Google Cloud Platform – Security Best Practices

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Jim Morrison sang: “We want the world and we want it now!”… it sounds like the current worldwide anthem for everything and Cloud migration isn’t an exception. From a security point of view, we need to stop the rush and think about some security concepts if we don’t want to sing the well-known song “This is the end… my only friend, the end”.

In this article, we’re going to talk about some security best practices of Google Cloud Platform (GCP) to ensure that you and your team will become the best “Riders on the storm”.

To start, we need to perform some needed key tasks:

  • Define what your users are allowed to do.
  • Define what is not permitted in your organization.
  • Define what you are trying to guard against.
  • Monitor everything.
  • Ensure business continuity.

Related to this, we’ve identified the main related security dimensions:

  • Identity Access Management (IAM).
  • Organization Policy.
  • Firewalling.
  • Monitoring/Logging.
  • Backups.

Identity Access Management (IAM)

Cloud IAM lets us manage access control by defining who (identity) has what access (role) to which resource.

Service accounts

Regarding service accounts, we need to focus on the following concepts:

  • Avoid downloading production keys.
  • Implement processes to manage downloaded keys.
  • Apply least privilege policy.
  • Use Cloud KMS or any other secret manager tool.
  • Use auditing effectively.

IAM primitive roles

The use of primitive roles should be limited in case of the following scenarios:

  • There is no predefined role that includes the desired permissions.
  • When it is required to grant broader permissions for a project.
  • When it is required to allow a member to modify permissions for a project.
  • There is a small team where the team members do not need granular permissions.

Cloud Storage buckets access

  OWASP Guide: Part 1

Cloud Storage buckets are often used to store sensitive data, so the usage of the following identifiers should be restricted:

  • allAuthenticatedUsers” represents anyone who is authenticated with a Google account or a service account. It is important to understand that these users may not be part of your Organization or Project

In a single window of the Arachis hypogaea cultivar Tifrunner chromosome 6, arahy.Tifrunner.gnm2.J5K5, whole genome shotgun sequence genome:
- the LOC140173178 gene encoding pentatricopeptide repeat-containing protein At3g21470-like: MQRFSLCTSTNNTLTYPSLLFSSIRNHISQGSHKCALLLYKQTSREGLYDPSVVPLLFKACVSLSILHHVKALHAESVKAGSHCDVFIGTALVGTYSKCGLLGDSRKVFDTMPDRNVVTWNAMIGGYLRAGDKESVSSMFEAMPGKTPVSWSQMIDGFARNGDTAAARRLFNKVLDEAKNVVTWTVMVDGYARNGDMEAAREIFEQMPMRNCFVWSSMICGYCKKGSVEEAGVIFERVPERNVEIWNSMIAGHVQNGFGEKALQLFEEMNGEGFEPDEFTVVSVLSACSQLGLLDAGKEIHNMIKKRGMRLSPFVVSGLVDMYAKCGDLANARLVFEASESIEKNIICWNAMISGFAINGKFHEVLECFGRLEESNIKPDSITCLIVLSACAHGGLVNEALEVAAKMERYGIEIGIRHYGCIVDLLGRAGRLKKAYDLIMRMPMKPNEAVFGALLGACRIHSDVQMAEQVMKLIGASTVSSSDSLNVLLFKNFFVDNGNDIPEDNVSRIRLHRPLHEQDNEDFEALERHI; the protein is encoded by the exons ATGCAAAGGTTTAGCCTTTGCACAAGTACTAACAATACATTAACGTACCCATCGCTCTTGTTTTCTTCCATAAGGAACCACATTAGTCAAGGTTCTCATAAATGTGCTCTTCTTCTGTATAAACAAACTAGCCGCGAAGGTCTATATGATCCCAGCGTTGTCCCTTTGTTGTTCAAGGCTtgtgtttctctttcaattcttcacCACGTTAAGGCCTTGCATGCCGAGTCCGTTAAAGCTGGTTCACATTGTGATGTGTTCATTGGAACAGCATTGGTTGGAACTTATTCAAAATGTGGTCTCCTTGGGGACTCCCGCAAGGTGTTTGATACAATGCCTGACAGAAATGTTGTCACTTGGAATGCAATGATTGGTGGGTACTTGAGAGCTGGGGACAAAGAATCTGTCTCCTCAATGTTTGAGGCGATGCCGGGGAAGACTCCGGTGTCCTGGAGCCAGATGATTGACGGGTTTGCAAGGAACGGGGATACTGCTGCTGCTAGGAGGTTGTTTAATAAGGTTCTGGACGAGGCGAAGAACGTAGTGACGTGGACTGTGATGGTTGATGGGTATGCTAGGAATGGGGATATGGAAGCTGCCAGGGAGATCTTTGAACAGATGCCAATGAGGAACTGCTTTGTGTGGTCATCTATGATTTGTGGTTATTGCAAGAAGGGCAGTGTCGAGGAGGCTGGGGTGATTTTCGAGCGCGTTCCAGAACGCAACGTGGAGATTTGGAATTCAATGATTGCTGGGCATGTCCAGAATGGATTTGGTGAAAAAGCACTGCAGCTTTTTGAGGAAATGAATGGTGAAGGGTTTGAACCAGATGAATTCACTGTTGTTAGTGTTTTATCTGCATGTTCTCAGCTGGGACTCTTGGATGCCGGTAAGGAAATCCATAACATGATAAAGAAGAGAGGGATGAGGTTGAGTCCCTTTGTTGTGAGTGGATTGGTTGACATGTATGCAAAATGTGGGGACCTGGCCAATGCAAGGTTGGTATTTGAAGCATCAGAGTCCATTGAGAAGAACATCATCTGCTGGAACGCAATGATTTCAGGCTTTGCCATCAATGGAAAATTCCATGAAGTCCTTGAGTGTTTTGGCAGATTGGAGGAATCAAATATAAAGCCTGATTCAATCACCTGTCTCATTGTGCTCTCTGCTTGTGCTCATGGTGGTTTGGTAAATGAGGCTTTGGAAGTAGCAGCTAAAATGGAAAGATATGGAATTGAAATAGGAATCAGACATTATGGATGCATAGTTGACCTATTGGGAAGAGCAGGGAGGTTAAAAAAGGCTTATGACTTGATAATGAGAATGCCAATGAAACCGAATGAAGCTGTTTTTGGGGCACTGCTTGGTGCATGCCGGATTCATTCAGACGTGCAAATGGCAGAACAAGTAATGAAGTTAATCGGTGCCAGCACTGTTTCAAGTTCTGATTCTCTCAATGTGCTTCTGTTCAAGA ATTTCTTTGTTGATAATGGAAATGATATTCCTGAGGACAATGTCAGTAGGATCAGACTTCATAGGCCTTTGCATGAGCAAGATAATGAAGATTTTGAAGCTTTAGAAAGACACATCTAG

• allUsers” represents anyone who is on the internet, including authenticated and unauthenticated users.

Regularly check IAM permissions

As you can imagine, IAM permissions in GCP are a key security point because of their impact inside the platform. Therefore, we recommend to:

  • Monitor admin/owners at Organization level.
  • Monitor non-domain user access.

Organization Policy

The Organization Policy Service gives you centralized and programmatic control over your organization’s cloud resources. As the organization policy administrator, you should consider configuring the following restrictions:

  • Enforce service accounts key TTL.
  • Disallow Public IPs from services not covered by compute.vmExternalIPAccessPolicy.
  • Disallow public BigQuery datasets (All authenticated users).
  • Disallow public GCS buckets (All users/All Authenticated Users).
  • Disallow public GCS objects.

Firewalling

Firewall rules

Virtual Private Cloud (VPC) firewall rules should be configured so that access to specific network services is restricted to hosts that have a legitimate business requirement.

It is also recommended to leverage network tags, which are text attributes that can be added to instances. Tags can be used to apply firewall rules and routes to logically related instances, requiring less effort compared to working with IP addresses.

Controls Paths

As a good practice, we recommend evaluating the firewall rules regarding the path between:

  • Virtual Machine <-> Virtual Machine.
  • Virtual Machine <-> Internet.
  • Virtual Machine <-> On premise infrastructure.

Monitoring/Logging

To monitor or not to monitor? That’s NOT the question! In GCP, as usual, we need to monitor all our platform to be able to detect malicious behaviour or intruders. Taking into consideration the aforementioned, we recommend to:

  • Enable VPC Flow Logs.
  • Enable and configure Stackdriver logging and monitoring.
  • Ensure Cloud Storage buckets have logging and versioning enabled.

Backups

Last but not least, we need to ensure the business continuity of our platform, so our last recommendations are:

  • Create periodic snapshots of Compute Engine instances.
  • Create periodic backups of Cloud SQL instances.
  • Configure a High Availability platform (as needed).
  • Define a Disaster Recovery Plan.

Contact A2SECURE and discover all we can do for your company.

  OWASP Guide: Part 2

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Autor: Germán Arranz

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